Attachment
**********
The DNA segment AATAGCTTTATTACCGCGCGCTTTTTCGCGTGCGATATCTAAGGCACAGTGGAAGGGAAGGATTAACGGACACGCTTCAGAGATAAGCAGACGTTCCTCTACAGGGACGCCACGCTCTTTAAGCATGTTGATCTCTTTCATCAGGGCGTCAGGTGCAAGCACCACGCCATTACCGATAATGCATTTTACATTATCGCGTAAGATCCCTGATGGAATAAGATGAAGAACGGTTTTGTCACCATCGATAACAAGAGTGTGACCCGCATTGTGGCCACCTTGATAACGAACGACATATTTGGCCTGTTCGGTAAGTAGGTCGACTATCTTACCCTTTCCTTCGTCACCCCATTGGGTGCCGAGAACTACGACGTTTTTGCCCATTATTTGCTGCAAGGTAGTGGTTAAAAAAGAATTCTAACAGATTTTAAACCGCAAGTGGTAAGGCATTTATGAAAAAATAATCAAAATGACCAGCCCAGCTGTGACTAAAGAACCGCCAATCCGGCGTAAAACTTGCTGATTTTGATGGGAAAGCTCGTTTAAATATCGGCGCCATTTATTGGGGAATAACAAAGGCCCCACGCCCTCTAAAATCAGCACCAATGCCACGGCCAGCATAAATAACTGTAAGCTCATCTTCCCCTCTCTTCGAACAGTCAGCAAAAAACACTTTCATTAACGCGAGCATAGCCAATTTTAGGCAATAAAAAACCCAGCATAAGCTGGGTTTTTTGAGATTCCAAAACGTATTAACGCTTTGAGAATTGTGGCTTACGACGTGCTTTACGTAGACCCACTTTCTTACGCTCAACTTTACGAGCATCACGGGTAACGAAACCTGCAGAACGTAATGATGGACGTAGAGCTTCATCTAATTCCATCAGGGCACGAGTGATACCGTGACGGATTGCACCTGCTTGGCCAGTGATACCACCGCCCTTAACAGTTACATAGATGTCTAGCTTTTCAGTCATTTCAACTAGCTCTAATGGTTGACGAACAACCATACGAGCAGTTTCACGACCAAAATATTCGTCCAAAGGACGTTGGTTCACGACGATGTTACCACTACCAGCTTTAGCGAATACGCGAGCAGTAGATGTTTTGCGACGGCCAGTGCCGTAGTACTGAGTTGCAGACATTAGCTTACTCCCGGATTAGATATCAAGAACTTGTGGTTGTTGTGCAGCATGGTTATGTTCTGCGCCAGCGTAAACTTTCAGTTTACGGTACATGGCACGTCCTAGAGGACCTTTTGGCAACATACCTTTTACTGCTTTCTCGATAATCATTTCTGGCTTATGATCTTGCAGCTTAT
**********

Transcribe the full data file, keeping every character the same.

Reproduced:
The DNA segment AATAGCTTTATTACCGCGCGCTTTTTCGCGTGCGATATCTAAGGCACAGTGGAAGGGAAGGATTAACGGACACGCTTCAGAGATAAGCAGACGTTCCTCTACAGGGACGCCACGCTCTTTAAGCATGTTGATCTCTTTCATCAGGGCGTCAGGTGCAAGCACCACGCCATTACCGATAATGCATTTTACATTATCGCGTAAGATCCCTGATGGAATAAGATGAAGAACGGTTTTGTCACCATCGATAACAAGAGTGTGACCCGCATTGTGGCCACCTTGATAACGAACGACATATTTGGCCTGTTCGGTAAGTAGGTCGACTATCTTACCCTTTCCTTCGTCACCCCATTGGGTGCCGAGAACTACGACGTTTTTGCCCATTATTTGCTGCAAGGTAGTGGTTAAAAAAGAATTCTAACAGATTTTAAACCGCAAGTGGTAAGGCATTTATGAAAAAATAATCAAAATGACCAGCCCAGCTGTGACTAAAGAACCGCCAATCCGGCGTAAAACTTGCTGATTTTGATGGGAAAGCTCGTTTAAATATCGGCGCCATTTATTGGGGAATAACAAAGGCCCCACGCCCTCTAAAATCAGCACCAATGCCACGGCCAGCATAAATAACTGTAAGCTCATCTTCCCCTCTCTTCGAACAGTCAGCAAAAAACACTTTCATTAACGCGAGCATAGCCAATTTTAGGCAATAAAAAACCCAGCATAAGCTGGGTTTTTTGAGATTCCAAAACGTATTAACGCTTTGAGAATTGTGGCTTACGACGTGCTTTACGTAGACCCACTTTCTTACGCTCAACTTTACGAGCATCACGGGTAACGAAACCTGCAGAACGTAATGATGGACGTAGAGCTTCATCTAATTCCATCAGGGCACGAGTGATACCGTGACGGATTGCACCTGCTTGGCCAGTGATACCACCGCCCTTAACAGTTACATAGATGTCTAGCTTTTCAGTCATTTCAACTAGCTCTAATGGTTGACGAACAACCATACGAGCAGTTTCACGACCAAAATATTCGTCCAAAGGACGTTGGTTCACGACGATGTTACCACTACCAGCTTTAGCGAATACGCGAGCAGTAGATGTTTTGCGACGGCCAGTGCCGTAGTACTGAGTTGCAGACATTAGCTTACTCCCGGATTAGATATCAAGAACTTGTGGTTGTTGTGCAGCATGGTTATGTTCTGCGCCAGCGTAAACTTTCAGTTTACGGTACATGGCACGTCCTAGAGGACCTTTTGGCAACATACCTTTTACTGCTTTCTCGATAATCATTTCTGGCTTATGATCTTGCAGCTTAT